I stick to a gluten-free diet because of Celiac Disease and my immune system’s protective responses. I also avoid corn-based replacements, sticking to replacements made from rice (in small amounts, as it still causes a little bloating). Any time I can, I choose potatoes (and other root vegetables in all their various shapes, colours & sizes), quinoa and some legumes.
One of the most challenging choices was to accept that coffee (at least for now) impacts my bowels and nervous system in ways that I don’t enjoy. I love the smell and taste of coffee! I love the pick-me-up I get from it! But I don’t like the after-effects – especially sleeping much too light at night. I gave up wine for the same reasons.
I love a good night’s sleep, and I no longer tolerate foods or lifestyle choices that will interfere with resting deeply. I show myself love by prioritising deep sleep!
I have similar challenges with cheeses (most, not all) and whipped cream. And yet, I feel no different when I drink my hot cocoa with whole milk than when I choose coconut milk or lactose-free milk. So, I haven’t given up on milk. I simply have learned to listen and notice what my body responds to adversely.
I love food!
Despite this, I choose food with the following in mind:
- aroma & presentation – does it look and smell good?
- taste & texture – I want crunchy and creamy and everything in between!
It’s taken me a couple of years to become an expert in my body! It also means that I often prepare extra dishes for a meal – as little miss 8 doesn’t always eat precisely the same I do. But I honour her choices as much as possible while honouring my own needs.
Accepting I need supplements, not just a good diet
A few years ago, I would have sworn that eating natural foods (fresh fruits & vegetables) would give me all I need to be healthy and whole. Unfortunately, my digestive system disagrees and refuses to cooperate with absorbing all the nutrients & minerals that I need.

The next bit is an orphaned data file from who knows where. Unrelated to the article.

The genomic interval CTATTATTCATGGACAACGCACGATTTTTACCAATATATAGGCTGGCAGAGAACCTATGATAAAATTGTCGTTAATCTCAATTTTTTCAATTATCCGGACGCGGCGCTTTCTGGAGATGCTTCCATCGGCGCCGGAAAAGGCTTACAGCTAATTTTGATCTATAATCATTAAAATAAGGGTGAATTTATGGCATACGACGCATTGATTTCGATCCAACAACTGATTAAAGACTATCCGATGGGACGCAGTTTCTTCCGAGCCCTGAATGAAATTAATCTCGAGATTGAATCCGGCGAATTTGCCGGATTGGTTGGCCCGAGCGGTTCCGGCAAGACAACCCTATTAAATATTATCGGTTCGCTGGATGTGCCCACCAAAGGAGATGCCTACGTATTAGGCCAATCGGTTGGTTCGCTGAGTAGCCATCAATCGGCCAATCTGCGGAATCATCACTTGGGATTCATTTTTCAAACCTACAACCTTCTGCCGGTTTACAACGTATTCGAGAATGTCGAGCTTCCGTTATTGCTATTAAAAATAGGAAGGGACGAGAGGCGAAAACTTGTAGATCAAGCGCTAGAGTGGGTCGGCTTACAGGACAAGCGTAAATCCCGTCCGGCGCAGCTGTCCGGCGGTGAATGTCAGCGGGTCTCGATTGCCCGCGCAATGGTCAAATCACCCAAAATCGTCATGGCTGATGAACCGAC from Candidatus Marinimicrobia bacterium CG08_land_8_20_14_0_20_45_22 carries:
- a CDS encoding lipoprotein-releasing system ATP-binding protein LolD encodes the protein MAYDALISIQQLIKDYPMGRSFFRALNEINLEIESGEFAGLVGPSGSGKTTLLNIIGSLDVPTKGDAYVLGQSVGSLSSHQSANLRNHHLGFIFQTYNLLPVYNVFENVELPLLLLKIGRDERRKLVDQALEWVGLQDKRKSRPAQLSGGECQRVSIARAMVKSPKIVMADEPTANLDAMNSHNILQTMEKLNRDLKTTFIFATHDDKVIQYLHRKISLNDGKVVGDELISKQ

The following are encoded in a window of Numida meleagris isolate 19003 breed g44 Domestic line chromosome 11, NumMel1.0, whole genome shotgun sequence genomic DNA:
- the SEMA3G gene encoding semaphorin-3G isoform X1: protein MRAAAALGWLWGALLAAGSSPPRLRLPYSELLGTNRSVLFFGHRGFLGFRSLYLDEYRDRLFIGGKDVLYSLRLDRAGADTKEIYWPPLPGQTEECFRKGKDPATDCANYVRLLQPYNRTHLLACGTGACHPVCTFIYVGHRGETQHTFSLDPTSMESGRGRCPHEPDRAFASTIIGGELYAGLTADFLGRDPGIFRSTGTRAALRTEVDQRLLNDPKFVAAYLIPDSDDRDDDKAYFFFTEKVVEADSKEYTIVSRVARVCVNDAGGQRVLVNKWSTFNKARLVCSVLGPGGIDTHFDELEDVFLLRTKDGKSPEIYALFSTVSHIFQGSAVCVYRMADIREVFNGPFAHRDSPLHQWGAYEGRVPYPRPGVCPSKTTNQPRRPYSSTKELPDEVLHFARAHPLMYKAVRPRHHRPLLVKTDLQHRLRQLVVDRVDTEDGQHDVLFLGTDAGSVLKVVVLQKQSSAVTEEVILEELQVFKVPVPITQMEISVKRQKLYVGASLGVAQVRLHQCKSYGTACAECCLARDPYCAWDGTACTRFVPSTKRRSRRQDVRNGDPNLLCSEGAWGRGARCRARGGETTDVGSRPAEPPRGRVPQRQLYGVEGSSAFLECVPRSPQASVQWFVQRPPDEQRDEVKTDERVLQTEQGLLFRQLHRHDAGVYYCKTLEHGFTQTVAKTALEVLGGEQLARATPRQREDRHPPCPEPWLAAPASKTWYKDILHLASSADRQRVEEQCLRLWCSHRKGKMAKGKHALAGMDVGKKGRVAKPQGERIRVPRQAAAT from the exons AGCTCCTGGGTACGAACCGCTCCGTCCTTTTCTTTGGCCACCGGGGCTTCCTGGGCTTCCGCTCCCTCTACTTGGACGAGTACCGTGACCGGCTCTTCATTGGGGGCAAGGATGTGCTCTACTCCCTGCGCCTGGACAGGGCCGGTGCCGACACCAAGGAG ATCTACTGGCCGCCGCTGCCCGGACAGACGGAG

So, at different times, I take various supplements, vitamins & minerals that help me regulate my energy levels and eliminate the brain fog:
- GABA (brain food)
- L-Tryptophan (helps produce serotonin – something that’s really been affected over the years with my small intestine challenges)
- Boswellia (a form of frankincense, that helps fight inflammation)
- Ashwagandha (I’m careful with this one, since it sometimes gives me a kick in the stomach – so I don’t take it on a day when I don’t have time for self-care in case I don’t do well with it) – this helps fight inflammation
- Turmeric (a curcumin extract with ginger & black pepper) – great for women as it also is a natural source of estrogen as well as helping fight inflammation
- Iron & B-complex – because I have been anemic off and on since I was about 12, and I really notice the drop in energy levels
- Magnesium oil (my new favourite, because it works wonders on tired muscles after a bike ride or run).
I’m not recommending that you take these – but rather than you consider (with the help of a professional) what your body might need more of and how you will support your well-being.
I spent years chronically tired and with brain fog – I never want to go back there again.
I prioritise resting
Working from home with my own business allows me the flexibility to put a two-hour window in my afternoon (every day) for resting. I don’t always use it – but it’s there! From two to four pm each day, I allow for the possibility of needing to crash. It no longer happens daily. In fact, it might happen now once a week.
But there was a time when I crashed every day for anywhere from thirty to ninety minutes. And that was in addition to getting a whole night’s sleep (which wasn’t overly restful, mind you).
Whenever I realise that I’ve read the same line three times or that I’ve been staring at the blank computer screen – or I want to mindlessly scroll social media – I give myself permission to have an afternoon nap!
I made space for standing
Last year, I noticed a lot of lower back pain, noticeably from my office chair. I have a good chair. But I was spending too many hours sitting in it.
So, I tried several different options and places to work standing up around the house. I finally created a space where it’s the perfect size and height for me to stand and write, or work on my iPad with the keyboard (it’s a shelf that I can lower), and big enough for me to have books and other things on all at the same time.